Having kids email each other won't magically teach all the writing skills they haven’t learned with a pen. The Atlanta Journal-Constitution profiled an email-boosting teacher who preaches that writing instruction is too "old-fashioned." Maybe that's because writing itself is old-fashioned. Capital letters are capital letters, and sentences are sentences, whether they're on paper or a laptop screen. Either you know how to use them or you don't. And if you don't, you don't know how to write.
In the content area, NEAToday spotlighted an "a-ha moment" for an Internet-equipped social studies class investigating the Middle Ages via "live video from the site of the Battle of Hastings." The Battle of Hastings took place in 1066, so unless King Harold and William the Conqueror came back from the dead for the website, I'm not sure how this "a-ha moment" of an empty hill trumps the "a-ha moment" you can get from watching a home movie. Besides, I try to make history come alive for my students, too, but learning history isn't mostly about "a-ha moments." It's about laboring through a lot of information and ideas that are often less than magical.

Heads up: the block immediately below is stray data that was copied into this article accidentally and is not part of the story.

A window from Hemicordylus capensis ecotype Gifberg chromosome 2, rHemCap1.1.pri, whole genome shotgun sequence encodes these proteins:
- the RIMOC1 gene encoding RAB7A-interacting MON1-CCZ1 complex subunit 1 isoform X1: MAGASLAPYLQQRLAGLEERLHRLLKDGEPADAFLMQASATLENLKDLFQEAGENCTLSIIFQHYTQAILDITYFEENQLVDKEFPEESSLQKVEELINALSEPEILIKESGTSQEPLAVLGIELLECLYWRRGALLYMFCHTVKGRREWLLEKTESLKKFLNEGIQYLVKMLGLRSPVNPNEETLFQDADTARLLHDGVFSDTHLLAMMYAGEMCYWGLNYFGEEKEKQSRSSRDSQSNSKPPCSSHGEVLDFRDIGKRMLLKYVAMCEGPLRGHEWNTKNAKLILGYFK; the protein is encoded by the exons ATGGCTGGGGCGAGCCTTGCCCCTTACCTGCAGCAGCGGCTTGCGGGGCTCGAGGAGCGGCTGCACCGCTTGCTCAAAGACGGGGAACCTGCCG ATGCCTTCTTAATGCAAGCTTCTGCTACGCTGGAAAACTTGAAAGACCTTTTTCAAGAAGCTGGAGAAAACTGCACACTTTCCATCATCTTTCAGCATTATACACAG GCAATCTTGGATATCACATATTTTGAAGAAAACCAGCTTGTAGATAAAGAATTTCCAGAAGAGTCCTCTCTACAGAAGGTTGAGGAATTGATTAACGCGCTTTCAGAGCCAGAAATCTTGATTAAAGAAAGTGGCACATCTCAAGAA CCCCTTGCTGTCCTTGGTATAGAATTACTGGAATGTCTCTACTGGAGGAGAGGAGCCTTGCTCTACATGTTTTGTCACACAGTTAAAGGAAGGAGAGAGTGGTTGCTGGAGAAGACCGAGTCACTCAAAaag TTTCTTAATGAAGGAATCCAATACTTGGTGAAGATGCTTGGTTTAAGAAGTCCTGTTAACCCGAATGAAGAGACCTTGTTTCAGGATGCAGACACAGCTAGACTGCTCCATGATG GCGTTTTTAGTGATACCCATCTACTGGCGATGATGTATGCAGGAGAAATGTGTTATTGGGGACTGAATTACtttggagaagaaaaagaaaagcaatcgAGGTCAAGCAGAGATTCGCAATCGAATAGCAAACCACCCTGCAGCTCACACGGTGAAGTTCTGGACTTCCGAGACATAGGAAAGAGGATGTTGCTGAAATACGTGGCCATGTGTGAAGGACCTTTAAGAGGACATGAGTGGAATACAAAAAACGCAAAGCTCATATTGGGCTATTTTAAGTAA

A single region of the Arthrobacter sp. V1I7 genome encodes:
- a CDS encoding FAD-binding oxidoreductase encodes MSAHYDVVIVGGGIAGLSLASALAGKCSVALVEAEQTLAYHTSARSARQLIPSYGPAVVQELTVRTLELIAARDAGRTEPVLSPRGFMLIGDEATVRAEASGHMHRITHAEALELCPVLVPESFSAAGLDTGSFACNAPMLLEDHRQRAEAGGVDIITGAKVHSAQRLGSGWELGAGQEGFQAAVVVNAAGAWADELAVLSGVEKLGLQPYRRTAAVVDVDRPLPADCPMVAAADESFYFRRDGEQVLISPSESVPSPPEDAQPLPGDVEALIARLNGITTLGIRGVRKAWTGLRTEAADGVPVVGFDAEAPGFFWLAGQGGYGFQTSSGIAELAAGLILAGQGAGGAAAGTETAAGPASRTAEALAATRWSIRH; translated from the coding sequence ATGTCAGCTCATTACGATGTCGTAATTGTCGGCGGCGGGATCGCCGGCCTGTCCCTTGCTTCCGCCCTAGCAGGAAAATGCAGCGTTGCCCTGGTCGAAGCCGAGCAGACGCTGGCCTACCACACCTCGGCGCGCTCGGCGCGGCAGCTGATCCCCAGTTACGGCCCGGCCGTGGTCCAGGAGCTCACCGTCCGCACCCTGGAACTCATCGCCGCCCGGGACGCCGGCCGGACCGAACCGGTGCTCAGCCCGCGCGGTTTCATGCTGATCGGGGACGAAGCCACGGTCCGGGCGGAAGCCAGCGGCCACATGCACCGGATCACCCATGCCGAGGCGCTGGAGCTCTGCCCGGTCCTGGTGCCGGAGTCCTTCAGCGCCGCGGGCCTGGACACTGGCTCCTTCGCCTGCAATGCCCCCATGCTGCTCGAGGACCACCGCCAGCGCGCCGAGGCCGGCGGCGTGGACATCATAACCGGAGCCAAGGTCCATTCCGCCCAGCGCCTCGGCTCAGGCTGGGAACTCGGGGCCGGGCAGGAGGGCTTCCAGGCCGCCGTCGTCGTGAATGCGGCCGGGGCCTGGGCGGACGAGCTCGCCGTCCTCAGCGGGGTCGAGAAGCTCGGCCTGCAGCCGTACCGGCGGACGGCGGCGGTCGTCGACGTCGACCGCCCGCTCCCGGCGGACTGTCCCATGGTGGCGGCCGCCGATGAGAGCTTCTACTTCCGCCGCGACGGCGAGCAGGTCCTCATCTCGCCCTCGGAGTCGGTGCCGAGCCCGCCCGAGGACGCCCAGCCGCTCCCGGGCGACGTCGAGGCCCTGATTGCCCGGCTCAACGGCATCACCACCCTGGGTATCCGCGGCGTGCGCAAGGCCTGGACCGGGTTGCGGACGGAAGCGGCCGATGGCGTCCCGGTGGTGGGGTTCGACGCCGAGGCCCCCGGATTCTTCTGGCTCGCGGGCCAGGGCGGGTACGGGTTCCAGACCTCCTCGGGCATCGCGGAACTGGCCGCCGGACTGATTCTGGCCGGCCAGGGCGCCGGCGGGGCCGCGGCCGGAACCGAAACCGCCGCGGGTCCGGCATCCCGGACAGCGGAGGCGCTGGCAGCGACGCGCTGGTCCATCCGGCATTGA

Therein lies the real trouble. Learning is labor. We're selling the fantasy that technology can change that.
It can’t. No technology ever has.
Gutenberg’s press only made it easier to print books, not easier to read and understand them.
© 2007 Peter Berger.The IP comments: Poor Elijah is right about one thing, those who have touted technology as the panacea that will cure all the ills in our education systems have been found to be wrong time after time. At the same time, technological advances continue at a dizzying pace. Educators risk irrelevance if they cannot adapt to the cultural changes that are driven by the ubiquitous infiltration of new technologies at all levels of society. The invention of moveable type made the printed word available to the masses. With that invention came both opportunity and challenge. The ideas of the most gifted thinkers suddenly became widely available. However, they then were in competition with much more mundane musings. The task of the educator was to help people recognize and distinguish important ideas from the trivial. Today, it is no different. It matters little to the IP if a student reads a good book or if he or she reads the same material on a computer or e-book. Likewise, it matters little to the IP if the student writes well with pencil and paper or with a computer, provided he or she learns to write well.
Peter Berger teaches English in Weathersfield, Vermont. Poor Elijah would be pleased to answer messages addressed to him in care of the editor.